New York AG will seek sanctions on Trump, lawyers over ‘false’ court filings in fraud suit

Real Estate

Former US President Donald Trump addresses the crowd during a 2024 election campaign event in Columbia, South Carolina, on January 28, 2023.
Logan Cyrus | AFP | Getty Images

The New York attorney general’s office on Tuesday said it will ask a judge to impose sanctions on former President Donald Trump and his attorneys in a pending $250 million fraud lawsuit for “falsely” denying facts they previously admitted and other issues related to his recent court filing.

Attorney General Letitia James‘ team also plans to ask Manhattan Supreme Court Judge Arthur Engoron to make a series of rulings that would hobble Trump’s ability to contest her civil lawsuit.

The planned requests were revealed nearly two weeks after a federal judge in Florida sanctioned Trump and his lawyer Alina Habba nearly $1 million for filing what that judge called a “frivolous” lawsuit against Hillary Clinton and others.

Habba did not immediately respond to a request for comment on James’ plan, which was disclosed in a letter to Engoron from one of the attorney general’s lawyers.

James is suing Trump, the Trump Organization, three of his adult children — Donald Trump Jr., Eric Trump and Ivanka Trump — and others for what she said was widespread fraud involving false financial statements and improper valuation of real estate assets. The defendants deny the allegations.

Trump and the other defendants last week responded to the lawsuit with a court filing that contained so-called verified answers to the allegations.

On Tuesday, a lawyer for James told Engoron that “each of the Verified Answers is deficient in a host of ways.”

“Defendants falsely deny facts they have admitted in other proceedings,” wrote Kevin Wallace, senior enforcement counsel of the AG’s Office’s Division of Economic Justice.

“They deny knowledge sufficient to respond to factual allegations that are plainly within their knowledge,” Wallace wrote.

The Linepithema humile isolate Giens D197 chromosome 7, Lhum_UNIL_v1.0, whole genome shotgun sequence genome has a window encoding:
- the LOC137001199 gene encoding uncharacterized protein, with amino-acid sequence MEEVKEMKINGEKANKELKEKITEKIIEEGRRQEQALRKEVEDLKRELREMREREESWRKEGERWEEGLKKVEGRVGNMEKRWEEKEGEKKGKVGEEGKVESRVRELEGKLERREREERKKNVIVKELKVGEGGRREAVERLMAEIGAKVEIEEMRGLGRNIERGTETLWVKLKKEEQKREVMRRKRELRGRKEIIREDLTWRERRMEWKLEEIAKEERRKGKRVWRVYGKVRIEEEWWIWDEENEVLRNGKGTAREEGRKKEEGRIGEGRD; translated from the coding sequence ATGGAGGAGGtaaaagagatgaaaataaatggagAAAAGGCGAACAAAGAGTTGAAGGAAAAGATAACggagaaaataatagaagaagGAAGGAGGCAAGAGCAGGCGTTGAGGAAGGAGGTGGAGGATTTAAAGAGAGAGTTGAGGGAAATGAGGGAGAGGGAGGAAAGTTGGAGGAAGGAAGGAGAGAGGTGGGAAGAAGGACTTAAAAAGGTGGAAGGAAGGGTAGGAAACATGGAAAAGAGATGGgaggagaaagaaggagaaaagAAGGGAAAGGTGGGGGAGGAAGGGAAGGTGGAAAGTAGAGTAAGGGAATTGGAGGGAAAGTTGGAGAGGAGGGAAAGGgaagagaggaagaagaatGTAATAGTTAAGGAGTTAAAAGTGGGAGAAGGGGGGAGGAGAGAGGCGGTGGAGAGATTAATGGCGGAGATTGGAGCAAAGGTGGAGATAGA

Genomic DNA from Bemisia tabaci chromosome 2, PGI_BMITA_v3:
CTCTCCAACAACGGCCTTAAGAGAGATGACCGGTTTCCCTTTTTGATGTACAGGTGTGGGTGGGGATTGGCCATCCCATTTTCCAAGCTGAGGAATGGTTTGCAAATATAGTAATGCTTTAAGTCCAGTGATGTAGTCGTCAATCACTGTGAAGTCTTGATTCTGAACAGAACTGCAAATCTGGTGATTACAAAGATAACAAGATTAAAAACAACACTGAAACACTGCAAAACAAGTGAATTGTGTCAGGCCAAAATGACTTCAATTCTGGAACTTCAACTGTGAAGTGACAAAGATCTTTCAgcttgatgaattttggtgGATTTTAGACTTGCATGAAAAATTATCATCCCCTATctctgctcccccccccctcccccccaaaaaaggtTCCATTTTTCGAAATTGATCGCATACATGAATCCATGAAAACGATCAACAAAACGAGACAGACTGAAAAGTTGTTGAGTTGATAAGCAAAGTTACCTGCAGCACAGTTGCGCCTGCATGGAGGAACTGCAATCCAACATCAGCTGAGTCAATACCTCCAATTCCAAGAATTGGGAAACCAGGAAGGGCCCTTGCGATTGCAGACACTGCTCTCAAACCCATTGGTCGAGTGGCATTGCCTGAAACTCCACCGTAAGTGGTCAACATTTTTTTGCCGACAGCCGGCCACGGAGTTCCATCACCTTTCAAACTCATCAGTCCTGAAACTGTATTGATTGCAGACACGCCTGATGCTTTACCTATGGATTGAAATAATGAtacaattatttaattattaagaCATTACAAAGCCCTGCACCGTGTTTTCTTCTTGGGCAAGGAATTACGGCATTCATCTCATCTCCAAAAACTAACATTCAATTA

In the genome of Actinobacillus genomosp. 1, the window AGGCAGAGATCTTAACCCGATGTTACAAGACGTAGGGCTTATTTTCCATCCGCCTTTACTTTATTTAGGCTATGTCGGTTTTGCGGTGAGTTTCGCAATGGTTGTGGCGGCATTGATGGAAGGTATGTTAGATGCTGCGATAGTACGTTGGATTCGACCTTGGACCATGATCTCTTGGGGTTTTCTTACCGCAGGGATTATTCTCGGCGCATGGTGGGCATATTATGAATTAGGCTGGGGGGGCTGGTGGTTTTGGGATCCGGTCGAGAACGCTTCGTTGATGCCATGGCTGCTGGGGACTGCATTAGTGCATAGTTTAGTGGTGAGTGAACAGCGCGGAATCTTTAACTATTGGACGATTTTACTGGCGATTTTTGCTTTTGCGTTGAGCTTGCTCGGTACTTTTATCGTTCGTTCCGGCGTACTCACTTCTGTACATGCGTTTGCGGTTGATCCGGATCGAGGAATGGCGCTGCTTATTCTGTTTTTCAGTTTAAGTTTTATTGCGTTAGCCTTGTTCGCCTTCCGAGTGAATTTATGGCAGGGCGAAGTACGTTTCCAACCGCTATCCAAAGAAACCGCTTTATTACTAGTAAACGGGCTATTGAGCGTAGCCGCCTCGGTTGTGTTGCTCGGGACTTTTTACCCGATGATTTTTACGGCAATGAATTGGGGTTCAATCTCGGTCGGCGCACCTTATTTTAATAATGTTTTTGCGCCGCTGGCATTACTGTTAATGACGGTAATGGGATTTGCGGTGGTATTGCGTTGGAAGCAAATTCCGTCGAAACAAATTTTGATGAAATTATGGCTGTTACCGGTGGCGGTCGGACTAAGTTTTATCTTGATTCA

“And they propound affirmative defenses that have been repeatedly rejected by this Court as frivolous and without merit,” he added.

Wallace said the attorney general’s office plans to file a motion asking Engoron to take several steps that would undercut Trump’s defense to the suit. One would be the judge assuming that Trump had effectively admitted the allegations that he and his co-defendants had improperly denied.

James also will ask that Engoron “sanction defendants and their counsel,” according to Wallace’s letter.

The letter said that “a cursory review” of the verified answers shows “that a number of the denials are demonstrably false and actually contradict sworn statements by the Defendants in other proceedings.”

Wallace pointed to the Trump defendants’ denial in James’ lawsuit that Trump remained the inactive president of the Trump Organization while serving in the White House.

“But the allegation that Mr. Trump was the ‘inactive president of the Trump Organization,’ while in the White House, is taken directly from his own sworn testimony in Galicia v. Trump on October 18, 2021,” Wallace wrote. “In fact, [James’] complaint uses Mr. Trump’s own phrasing.”

Eric Trump in the verified answers denied that Seven Springs LLC, which is controlled by the Trump company, bought a property in Westchester County, New York, in 1995 for $7.5 million after the company admitted it did in a prior court proceeding, Wallace said.

The lawyer concluded by saying Engoron “has already admonished Defendants and their counsel for their continued invocation of meritless legal claims but exercised its discretion in not imposing such sanctions, ‘having made its point.'”

But Wallace added, “It does not appear that this point was taken, however, and [Office of the Attorney General] would ask the Court to renew the issue.”

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